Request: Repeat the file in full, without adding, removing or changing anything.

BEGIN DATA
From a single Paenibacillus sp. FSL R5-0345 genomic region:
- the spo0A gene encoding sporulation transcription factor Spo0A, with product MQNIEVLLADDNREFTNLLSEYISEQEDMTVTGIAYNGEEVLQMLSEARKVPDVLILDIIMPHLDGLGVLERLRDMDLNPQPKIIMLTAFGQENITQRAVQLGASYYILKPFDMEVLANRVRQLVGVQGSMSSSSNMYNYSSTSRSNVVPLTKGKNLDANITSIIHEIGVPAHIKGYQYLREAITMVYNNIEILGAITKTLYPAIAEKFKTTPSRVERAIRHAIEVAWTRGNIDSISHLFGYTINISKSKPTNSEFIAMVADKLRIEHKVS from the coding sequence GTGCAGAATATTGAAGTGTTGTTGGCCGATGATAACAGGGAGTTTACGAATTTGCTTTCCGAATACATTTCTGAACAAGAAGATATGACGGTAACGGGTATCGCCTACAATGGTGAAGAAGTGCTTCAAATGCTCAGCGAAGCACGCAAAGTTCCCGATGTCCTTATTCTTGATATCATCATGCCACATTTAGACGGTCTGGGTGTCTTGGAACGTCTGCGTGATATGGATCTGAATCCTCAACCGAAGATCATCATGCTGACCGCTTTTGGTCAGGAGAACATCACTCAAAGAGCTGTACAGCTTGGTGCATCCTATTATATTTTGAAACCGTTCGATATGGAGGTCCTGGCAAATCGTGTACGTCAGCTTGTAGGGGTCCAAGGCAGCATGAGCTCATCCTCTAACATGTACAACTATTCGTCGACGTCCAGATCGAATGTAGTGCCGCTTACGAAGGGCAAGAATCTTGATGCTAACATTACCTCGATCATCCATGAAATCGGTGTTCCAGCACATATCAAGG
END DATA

From a single Paenibacillus sp. FSL R5-0345 genomic region:
- the spo0A gene encoding sporulation transcription factor Spo0A, with product MQNIEVLLADDNREFTNLLSEYISEQEDMTVTGIAYNGEEVLQMLSEARKVPDVLILDIIMPHLDGLGVLERLRDMDLNPQPKIIMLTAFGQENITQRAVQLGASYYILKPFDMEVLANRVRQLVGVQGSMSSSSNMYNYSSTSRSNVVPLTKGKNLDANITSIIHEIGVPAHIKGYQYLREAITMVYNNIEILGAITKTLYPAIAEKFKTTPSRVERAIRHAIEVAWTRGNIDSISHLFGYTINISKSKPTNSEFIAMVADKLRIEHKVS from the coding sequence GTGCAGAATATTGAAGTGTTGTTGGCCGATGATAACAGGGAGTTTACGAATTTGCTTTCCGAATACATTTCTGAACAAGAAGATATGACGGTAACGGGTATCGCCTACAATGGTGAAGAAGTGCTTCAAATGCTCAGCGAAGCACGCAAAGTTCCCGATGTCCTTATTCTTGATATCATCATGCCACATTTAGACGGTCTGGGTGTCTTGGAACGTCTGCGTGATATGGATCTGAATCCTCAACCGAAGATCATCATGCTGACCGCTTTTGGTCAGGAGAACATCACTCAAAGAGCTGTACAGCTTGGTGCATCCTATTATATTTTGAAACCGTTCGATATGGAGGTCCTGGCAAATCGTGTACGTCAGCTTGTAGGGGTCCAAGGCAGCATGAGCTCATCCTCTAACATGTACAACTATTCGTCGACGTCCAGATCGAATGTAGTGCCGCTTACGAAGGGCAAGAATCTTGATGCTAACATTACCTCGATCATCCATGAAATCGGTGTTCCAGCACATATCAAGG